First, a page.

”The worst business of all is the one that grows a lot, where you’re forced to grow just to stay in the game at all and where you’re reinvesting the capital at a very low rate of return. And sometimes people are in those businesses without knowing it.” Warren Buffett, 1998
Between 1990 and 2003, Canadian (beef and cattle) exports increased fivefold, on a volume basis, and eightfold, on the basis of dollar value. This is a spectacular performance. Over the same period that exports were increasing eightfold, farmers’ prices for feeder and fed cattle were collapsing… average prices for recent years are half the values that prevailed pre-1989. National Farmers Union, 2008
Detractors like to characterize the National Farmers Union as being left wing or anti-business. But when it comes to identifying what doesn’t work in business, its recent report on the mess in which the Canadian cattle producers find themselves resonates rather strongly with the observations of Warren Buffett, one of the world’s wealthiest men thanks to his astute picks in the stock market.
Buffett’s comments to an investor meeting 10 years ago were cited in a recent Financial Post column on the state of the U. S. auto industry.
Columnist Larry Sarbit writes: “Over the past 20 years, GM’s revenue has grown at an unexciting GDP-like 2.1 per cent. Eight of those periods saw a decline in that metric. Revenues for the 12 months ended September ’08 are even lower than they were 11 years ago in 1997.
“Capital expenditures, on the other hand, to the end of 2006 grew at almost eight per cent a year. Return on invested capital in the 20 years has had only five years showing this measure above 10 per cent, the rest with single or negative digits.
“The business is on a hamster wheel, expending huge amounts of energy, money and time but gaining no ground.”
Sound familiar? Look across the board in the farming business – grains and oilseeds, cattle, hogs – and it’s pretty much the same story. There has been spectacular growth in productivity and exports, but the benefits to producers have been declining profitability.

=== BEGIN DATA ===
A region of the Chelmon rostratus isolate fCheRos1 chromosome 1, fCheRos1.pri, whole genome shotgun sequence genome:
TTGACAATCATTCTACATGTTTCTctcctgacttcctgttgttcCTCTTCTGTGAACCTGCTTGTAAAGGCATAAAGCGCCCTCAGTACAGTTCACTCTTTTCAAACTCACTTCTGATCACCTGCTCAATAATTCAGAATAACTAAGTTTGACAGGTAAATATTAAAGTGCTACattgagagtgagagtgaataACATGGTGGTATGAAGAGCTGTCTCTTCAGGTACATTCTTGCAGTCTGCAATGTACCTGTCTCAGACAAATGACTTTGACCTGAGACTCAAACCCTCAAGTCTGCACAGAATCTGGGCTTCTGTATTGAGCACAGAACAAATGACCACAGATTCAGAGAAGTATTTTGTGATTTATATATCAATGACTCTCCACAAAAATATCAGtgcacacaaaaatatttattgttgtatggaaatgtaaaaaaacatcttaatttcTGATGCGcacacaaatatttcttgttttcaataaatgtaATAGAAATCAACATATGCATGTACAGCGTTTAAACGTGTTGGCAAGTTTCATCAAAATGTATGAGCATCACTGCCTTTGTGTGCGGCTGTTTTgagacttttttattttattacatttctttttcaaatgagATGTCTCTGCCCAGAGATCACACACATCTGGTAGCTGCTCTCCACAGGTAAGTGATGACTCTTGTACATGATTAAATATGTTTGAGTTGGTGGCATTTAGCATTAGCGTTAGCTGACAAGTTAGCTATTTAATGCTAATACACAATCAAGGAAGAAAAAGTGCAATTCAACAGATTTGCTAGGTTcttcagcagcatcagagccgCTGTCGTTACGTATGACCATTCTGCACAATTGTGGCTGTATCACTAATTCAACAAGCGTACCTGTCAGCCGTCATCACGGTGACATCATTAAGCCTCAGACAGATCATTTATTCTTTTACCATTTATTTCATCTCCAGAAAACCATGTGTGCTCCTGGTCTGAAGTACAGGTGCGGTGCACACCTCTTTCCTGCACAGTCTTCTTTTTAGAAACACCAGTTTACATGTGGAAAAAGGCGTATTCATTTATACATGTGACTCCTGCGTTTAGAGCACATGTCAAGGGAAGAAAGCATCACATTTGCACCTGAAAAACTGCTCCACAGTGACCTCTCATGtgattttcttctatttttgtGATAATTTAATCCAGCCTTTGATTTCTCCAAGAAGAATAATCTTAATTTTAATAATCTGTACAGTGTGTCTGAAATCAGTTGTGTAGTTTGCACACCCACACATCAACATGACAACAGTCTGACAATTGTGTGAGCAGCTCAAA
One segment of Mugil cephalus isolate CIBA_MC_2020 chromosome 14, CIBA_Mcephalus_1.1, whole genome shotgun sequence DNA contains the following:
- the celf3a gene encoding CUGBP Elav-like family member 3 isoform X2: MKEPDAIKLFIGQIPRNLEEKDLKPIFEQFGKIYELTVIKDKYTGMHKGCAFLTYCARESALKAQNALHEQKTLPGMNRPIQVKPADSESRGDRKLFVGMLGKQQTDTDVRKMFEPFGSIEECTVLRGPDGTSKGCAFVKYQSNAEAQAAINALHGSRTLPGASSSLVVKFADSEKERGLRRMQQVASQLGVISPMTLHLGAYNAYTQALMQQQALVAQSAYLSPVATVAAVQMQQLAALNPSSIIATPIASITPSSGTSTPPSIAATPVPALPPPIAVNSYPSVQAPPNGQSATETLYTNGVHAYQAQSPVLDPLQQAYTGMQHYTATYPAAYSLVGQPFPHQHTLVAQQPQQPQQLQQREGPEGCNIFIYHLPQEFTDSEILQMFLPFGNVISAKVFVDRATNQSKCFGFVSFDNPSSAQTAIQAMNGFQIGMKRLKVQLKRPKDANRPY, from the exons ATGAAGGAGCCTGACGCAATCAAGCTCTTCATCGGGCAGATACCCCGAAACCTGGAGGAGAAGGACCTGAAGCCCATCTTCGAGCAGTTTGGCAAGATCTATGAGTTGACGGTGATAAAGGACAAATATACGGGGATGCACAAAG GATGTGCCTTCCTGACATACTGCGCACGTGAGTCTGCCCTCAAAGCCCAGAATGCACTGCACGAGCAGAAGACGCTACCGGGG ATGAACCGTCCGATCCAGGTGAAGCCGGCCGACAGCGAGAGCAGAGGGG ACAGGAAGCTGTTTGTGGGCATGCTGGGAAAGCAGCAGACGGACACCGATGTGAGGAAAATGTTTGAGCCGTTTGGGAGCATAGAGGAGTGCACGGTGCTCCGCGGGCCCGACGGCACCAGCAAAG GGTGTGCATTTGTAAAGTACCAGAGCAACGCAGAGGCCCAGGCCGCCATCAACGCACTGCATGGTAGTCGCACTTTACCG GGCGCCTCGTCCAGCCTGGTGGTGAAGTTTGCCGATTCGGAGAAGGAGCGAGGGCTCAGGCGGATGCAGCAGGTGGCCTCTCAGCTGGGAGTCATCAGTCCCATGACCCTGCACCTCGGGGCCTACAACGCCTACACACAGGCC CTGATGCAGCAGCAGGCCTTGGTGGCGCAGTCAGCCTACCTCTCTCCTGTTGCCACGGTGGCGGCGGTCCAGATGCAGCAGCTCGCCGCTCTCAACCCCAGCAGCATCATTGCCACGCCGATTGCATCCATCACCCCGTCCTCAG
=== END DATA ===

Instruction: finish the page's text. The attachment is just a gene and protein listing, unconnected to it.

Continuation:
“The places where profits are created and where they are captured often are not the same places. Profits are created as a result of efficiencies; profits are captured as a result of power. Thus, because market power shifts can trump efficiency gains, even the most efficient can be left bereft of profit,” the NFU report says.
Its analysis finds a correlation between declining farm gate prices (in inflation-adjusted dollars) and the dramatic consolidation of Canada’s meat-packing sector into the hands of a few large American players, the emergence of packer-owned or controlled cattle, and Canada’s increased dependence on exports to markets it cannot consistently access.
For example, by stubbornly refusing to acknowledge Europe’s distaste for bovine growth hormones, Canada’s beef industry has effectively excluded itself from that market, making it ever-more-dependent on the U. S. But its access there is routinely disrupted by trade barriers – first BSE, and now country-of-origin labelling – which has U. S. packers refusing to accept Canadian beef at all, effectively forcing it through U. S.-owned slaughterhouses in Canada at discounted prices.
Perhaps one of the greatest ironies outlined in the study is the observation that the move towards so-called efficient packing facilities has had the opposite effect on producer prices.
“In the 1940s, ’50s, ’60s, ’70s, and ’80s, using packing plants that were comparatively inefficient, paying workers 22 per cent more, serving a smaller market, and selling to less-affluent consumers, the system was able to pass back to farmers twice as much per animal. How can this be?” it asks.
Grain farmers might be asking the same question of their grain handling and transportation infrastructure.
The NFU’s proposed solutions are a radical shift from conventional wisdom in the livestock business. It is suggesting Canada shrink its beef industry to become more focused on domestic and niche markets – namely by banning packer ownership of cattle, and enforcing transparency into the marketing chain.
It even suggests Canada embrace COOL rather than fight it, discontinue bovine growth hormones and sub-therapeutic antibiotics, that it further develop the grass-fed beef sector, and that it start testing for BSE – to increase the industry’s value-added marketability.
Some would say moving away from production aids that increase the industry’s “efficiency” is a step backwards. But if it also means a return to profitability, it is an idea that is, at the very least, worth considering.
Whether you produce cattle, hogs, grain or canola, this is a report worth reading.